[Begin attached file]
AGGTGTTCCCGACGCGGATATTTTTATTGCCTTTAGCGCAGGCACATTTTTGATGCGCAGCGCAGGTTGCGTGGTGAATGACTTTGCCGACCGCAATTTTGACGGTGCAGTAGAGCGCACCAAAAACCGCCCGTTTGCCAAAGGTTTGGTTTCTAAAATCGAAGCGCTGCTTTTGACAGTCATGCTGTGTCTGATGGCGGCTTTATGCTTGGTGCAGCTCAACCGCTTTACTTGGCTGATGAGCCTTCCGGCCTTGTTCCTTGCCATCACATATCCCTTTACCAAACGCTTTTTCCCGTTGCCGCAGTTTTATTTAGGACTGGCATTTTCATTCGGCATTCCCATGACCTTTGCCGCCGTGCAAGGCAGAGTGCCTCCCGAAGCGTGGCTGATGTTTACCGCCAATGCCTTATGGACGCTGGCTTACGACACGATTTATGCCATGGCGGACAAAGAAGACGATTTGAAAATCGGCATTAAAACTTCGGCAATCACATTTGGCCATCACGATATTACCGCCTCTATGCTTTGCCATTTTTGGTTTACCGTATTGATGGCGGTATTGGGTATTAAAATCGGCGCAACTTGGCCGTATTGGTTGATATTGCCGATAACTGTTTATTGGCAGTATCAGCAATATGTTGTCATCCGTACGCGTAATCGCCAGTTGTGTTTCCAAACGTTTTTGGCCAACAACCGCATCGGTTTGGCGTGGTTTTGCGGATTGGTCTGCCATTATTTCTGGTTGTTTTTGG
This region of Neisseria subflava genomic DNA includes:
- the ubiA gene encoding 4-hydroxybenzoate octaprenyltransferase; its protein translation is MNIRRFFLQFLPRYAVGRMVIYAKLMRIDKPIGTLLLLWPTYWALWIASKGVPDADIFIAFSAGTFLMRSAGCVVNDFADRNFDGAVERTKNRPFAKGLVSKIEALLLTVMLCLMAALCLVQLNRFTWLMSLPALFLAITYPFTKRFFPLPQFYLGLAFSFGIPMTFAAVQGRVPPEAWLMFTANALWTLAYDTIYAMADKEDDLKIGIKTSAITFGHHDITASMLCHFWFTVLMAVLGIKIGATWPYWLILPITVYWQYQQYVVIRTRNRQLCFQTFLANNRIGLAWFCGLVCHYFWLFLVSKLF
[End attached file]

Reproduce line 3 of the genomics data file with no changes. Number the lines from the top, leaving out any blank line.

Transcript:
- the ubiA gene encoding 4-hydroxybenzoate octaprenyltransferase; its protein translation is MNIRRFFLQFLPRYAVGRMVIYAKLMRIDKPIGTLLLLWPTYWALWIASKGVPDADIFIAFSAGTFLMRSAGCVVNDFADRNFDGAVERTKNRPFAKGLVSKIEALLLTVMLCLMAALCLVQLNRFTWLMSLPALFLAITYPFTKRFFPLPQFYLGLAFSFGIPMTFAAVQGRVPPEAWLMFTANALWTLAYDTIYAMADKEDDLKIGIKTSAITFGHHDITASMLCHFWFTVLMAVLGIKIGATWPYWLILPITVYWQYQQYVVIRTRNRQLCFQTFLANNRIGLAWFCGLVCHYFWLFLVSKLF